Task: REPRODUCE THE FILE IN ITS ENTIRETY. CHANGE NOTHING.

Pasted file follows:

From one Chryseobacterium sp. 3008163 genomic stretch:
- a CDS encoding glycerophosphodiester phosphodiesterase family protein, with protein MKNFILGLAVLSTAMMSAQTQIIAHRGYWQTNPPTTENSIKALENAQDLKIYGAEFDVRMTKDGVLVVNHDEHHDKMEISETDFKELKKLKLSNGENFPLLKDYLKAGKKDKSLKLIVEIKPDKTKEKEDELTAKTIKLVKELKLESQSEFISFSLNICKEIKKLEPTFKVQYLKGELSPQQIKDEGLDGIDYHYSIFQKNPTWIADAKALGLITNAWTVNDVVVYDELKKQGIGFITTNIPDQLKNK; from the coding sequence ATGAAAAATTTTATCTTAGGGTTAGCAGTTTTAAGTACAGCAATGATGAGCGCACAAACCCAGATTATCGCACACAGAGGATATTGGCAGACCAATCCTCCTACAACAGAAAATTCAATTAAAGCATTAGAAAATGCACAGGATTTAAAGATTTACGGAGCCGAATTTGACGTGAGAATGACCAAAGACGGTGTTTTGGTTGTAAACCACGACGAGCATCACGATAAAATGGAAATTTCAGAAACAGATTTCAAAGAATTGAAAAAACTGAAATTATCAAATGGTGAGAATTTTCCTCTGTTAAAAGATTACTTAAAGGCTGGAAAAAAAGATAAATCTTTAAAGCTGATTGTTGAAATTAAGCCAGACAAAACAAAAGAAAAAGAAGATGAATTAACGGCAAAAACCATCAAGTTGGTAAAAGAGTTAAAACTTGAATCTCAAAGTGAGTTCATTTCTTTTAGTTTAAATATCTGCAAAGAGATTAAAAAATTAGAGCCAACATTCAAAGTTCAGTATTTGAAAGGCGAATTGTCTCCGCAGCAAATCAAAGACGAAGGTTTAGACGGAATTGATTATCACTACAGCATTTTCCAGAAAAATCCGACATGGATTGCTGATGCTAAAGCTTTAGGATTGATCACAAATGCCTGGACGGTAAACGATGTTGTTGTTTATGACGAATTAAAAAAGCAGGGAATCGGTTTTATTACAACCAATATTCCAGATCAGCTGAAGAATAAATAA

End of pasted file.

From one Chryseobacterium sp. 3008163 genomic stretch:
- a CDS encoding glycerophosphodiester phosphodiesterase family protein, with protein MKNFILGLAVLSTAMMSAQTQIIAHRGYWQTNPPTTENSIKALENAQDLKIYGAEFDVRMTKDGVLVVNHDEHHDKMEISETDFKELKKLKLSNGENFPLLKDYLKAGKKDKSLKLIVEIKPDKTKEKEDELTAKTIKLVKELKLESQSEFISFSLNICKEIKKLEPTFKVQYLKGELSPQQIKDEGLDGIDYHYSIFQKNPTWIADAKALGLITNAWTVNDVVVYDELKKQGIGFITTNIPDQLKNK; from the coding sequence ATGAAAAATTTTATCTTAGGGTTAGCAGTTTTAAGTACAGCAATGATGAGCGCACAAACCCAGATTATCGCACACAGAGGATATTGGCAGACCAATCCTCCTACAACAGAAAATTCAATTAAAGCATTAGAAAATGCACAGGATTTAAAGATTTACGGAGCCGAATTTGACGTGAGAATGACCAAAGACGGTGTTTTGGTTGTAAACCACGACGAGCATCACGATAAAATGGAAATTTCAGAAACAGATTTCAAAGAATTGAAAAAACTGAAATTATCAAATGGTGAGAATTTTCCTCTGTTAAAAGATTACTTAAAGGCTGGAAAAAAAGATAAATCTTTAAAGCTGATTGTTGAAATTAAGCCAGACAAAACAAAAGAAAAAGAAGATGAATTAACGGCAAAAACCATCAAGTTGGTAAAAGAGTTAAAACTTGAATCTCAAAGTGAGTTCATTTCTTTTAGTTTAAATATCTGCAAAGAGATTAAAAAATTAGAGCCAACATTCAAAGTTCAGTATTTGAAAGGCGAATTGTCTCCGCAGCAAATCAAAGACGAAGGTTTAGACGGAATTGATTATCACTACAGCATTTTCCAGAAAAATCCGACATGGATTGCTGATGCTAAAGCTTTAGGATTGATCACAAATGCCTGGACGGTAAACGATGTTGTTGTTTATGACGAATTAAAAAAGCAGGGAATCGGTTTTATTACAACCAATATTCCAGATCAGCTGAAGAATAAATAA